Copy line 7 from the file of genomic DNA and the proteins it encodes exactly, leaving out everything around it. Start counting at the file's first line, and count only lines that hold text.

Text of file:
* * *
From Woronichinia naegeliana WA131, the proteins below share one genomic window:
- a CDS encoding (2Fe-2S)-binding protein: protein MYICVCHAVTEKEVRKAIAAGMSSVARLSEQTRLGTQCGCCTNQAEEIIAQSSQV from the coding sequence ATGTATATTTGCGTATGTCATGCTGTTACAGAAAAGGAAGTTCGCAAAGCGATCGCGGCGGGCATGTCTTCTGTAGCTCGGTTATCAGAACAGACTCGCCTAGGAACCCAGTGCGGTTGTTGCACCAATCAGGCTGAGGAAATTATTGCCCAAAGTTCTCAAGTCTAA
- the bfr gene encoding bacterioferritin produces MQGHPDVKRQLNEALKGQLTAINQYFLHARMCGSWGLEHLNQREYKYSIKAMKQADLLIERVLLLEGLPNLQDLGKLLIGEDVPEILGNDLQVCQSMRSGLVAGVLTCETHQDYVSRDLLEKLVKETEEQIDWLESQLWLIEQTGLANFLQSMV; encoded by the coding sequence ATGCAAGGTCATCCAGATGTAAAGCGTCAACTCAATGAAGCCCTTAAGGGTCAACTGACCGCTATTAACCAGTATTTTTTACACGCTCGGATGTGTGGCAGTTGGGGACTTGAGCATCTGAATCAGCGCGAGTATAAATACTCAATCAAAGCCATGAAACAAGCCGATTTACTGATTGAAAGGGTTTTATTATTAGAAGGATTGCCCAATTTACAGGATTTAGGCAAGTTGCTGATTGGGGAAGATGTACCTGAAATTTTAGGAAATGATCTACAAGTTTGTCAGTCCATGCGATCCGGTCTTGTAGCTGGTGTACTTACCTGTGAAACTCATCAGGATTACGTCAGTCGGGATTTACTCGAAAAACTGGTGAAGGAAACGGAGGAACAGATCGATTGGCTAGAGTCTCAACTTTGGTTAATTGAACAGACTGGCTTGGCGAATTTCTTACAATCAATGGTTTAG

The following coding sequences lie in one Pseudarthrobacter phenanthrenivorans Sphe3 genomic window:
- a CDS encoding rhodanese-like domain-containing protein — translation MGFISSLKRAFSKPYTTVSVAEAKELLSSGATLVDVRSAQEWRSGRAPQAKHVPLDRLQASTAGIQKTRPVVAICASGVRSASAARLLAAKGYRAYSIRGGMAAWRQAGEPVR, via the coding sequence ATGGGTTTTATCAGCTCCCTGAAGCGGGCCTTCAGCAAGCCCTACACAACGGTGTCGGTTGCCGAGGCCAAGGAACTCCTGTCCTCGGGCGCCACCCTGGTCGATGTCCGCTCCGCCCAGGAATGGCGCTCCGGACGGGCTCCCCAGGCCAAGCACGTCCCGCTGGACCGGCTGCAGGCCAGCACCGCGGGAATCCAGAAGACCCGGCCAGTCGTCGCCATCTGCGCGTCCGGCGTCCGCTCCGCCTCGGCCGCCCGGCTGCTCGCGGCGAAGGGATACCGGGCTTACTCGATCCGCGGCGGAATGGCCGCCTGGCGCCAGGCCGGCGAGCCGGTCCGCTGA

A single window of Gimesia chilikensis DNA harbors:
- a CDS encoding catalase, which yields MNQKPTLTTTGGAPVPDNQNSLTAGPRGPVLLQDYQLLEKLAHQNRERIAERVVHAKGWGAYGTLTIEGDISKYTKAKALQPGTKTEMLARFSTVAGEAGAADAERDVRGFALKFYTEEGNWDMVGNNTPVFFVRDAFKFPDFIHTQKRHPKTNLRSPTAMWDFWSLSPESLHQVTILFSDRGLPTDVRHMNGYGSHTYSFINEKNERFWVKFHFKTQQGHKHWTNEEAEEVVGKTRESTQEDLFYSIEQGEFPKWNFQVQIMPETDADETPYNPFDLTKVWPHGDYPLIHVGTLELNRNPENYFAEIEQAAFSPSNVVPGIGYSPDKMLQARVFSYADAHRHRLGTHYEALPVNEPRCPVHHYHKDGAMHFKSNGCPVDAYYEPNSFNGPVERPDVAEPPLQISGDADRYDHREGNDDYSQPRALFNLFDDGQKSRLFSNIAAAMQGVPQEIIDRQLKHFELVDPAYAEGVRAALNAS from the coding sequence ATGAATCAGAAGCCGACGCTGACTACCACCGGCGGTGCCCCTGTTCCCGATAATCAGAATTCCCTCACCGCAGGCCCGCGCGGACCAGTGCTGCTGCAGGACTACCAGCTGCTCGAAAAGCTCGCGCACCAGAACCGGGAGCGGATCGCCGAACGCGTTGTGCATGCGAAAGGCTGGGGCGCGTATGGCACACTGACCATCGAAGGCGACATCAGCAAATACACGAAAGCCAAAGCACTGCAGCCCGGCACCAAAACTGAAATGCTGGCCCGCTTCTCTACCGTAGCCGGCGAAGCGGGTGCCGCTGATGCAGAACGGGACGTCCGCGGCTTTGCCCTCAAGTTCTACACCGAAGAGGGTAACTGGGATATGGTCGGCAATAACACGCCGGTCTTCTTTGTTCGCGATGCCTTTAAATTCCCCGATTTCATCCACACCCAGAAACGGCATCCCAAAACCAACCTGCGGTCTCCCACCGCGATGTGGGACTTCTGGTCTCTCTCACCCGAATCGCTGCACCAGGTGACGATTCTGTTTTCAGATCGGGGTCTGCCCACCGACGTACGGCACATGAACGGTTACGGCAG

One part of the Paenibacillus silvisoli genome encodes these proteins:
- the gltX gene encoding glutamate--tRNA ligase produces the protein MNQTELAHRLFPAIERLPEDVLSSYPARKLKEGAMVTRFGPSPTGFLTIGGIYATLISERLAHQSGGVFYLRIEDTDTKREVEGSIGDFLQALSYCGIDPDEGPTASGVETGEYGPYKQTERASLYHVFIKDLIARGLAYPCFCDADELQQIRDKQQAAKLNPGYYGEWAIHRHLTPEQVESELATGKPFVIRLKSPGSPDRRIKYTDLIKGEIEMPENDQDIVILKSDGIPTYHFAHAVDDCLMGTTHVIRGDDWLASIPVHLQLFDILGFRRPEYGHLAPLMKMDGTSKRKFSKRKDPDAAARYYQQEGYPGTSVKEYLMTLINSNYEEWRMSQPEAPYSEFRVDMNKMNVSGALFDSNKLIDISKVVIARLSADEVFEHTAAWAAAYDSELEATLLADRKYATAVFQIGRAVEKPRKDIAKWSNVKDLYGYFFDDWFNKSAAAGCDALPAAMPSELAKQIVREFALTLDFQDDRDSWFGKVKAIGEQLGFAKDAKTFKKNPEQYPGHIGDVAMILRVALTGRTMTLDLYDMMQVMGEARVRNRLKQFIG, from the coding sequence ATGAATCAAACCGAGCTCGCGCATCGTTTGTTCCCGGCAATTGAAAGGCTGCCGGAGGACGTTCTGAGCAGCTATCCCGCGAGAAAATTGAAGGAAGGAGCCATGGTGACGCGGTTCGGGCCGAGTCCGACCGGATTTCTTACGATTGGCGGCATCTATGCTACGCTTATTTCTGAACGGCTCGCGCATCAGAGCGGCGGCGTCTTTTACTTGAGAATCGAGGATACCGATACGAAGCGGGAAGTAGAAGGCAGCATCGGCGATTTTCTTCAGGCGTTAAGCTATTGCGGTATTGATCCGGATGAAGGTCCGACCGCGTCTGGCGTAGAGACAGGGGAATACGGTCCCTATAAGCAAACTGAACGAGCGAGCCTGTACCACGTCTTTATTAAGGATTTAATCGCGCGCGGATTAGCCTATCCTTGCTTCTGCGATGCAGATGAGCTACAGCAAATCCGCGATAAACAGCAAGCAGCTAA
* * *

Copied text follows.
- a CDS encoding catalase, which yields MNQKPTLTTTGGAPVPDNQNSLTAGPRGPVLLQDYQLLEKLAHQNRERIAERVVHAKGWGAYGTLTIEGDISKYTKAKALQPGTKTEMLARFSTVAGEAGAADAERDVRGFALKFYTEEGNWDMVGNNTPVFFVRDAFKFPDFIHTQKRHPKTNLRSPTAMWDFWSLSPESLHQVTILFSDRGLPTDVRHMNGYGSHTYSFINEKNERFWVKFHFKTQQGHKHWTNEEAEEVVGKTRESTQEDLFYSIEQGEFPKWNFQVQIMPETDADETPYNPFDLTKVWPHGDYPLIHVGTLELNRNPENYFAEIEQAAFSPSNVVPGIGYSPDKMLQARVFSYADAHRHRLGTHYEALPVNEPRCPVHHYHKDGAMHFKSNGCPVDAYYEPNSFNGPVERPDVAEPPLQISGDADRYDHREGNDDYSQPRALFNLFDDGQKSRLFSNIAAAMQGVPQEIIDRQLKHFELVDPAYAEGVRAALNAS from the coding sequence ATGAATCAGAAGCCGACGCTGACTACCACCGGCGGTGCCCCTGTTCCCGATAATCAGAATTCCCTCACCGCAGGCCCGCGCGGACCAGTGCTGCTGCAGGACTACCAGCTGCTCGAAAAGCTCGCGCACCAGAACCGGGAGCGGATCGCCGAACGCGTTGTGCATGCGAAAGGCTGGGGCGCGTATGGCACACTGACCATCGAAGGCGACATCAGCAAATACACGAAAGCCAAAGCACTGCAGCCCGGCACCAAAACTGAAATGCTGGCCCGCTTCTCTACCGTAGCCGGCGAAGCGGGTGCCGCTGATGCAGAACGGGACGTCCGCGGCTTTGCCCTCAAGTTCTACACCGAAGAGGGTAACTGGGATATGGTCGGCAATAACACGCCGGTCTTCTTTGTTCGCGATGCCTTTAAATTCCCCGATTTCATCCACACCCAGAAACGGCATCCCAAAACCAACCTGCGGTCTCCCACCGCGATGTGGGACTTCTGGTCTCTCTCACCCGAATCGCTGCACCAGGTGACGATTCTGTTTTCAGATCGGGGTCTGCCCACCGACGTACGGCACATGAACGGTTACGGCAG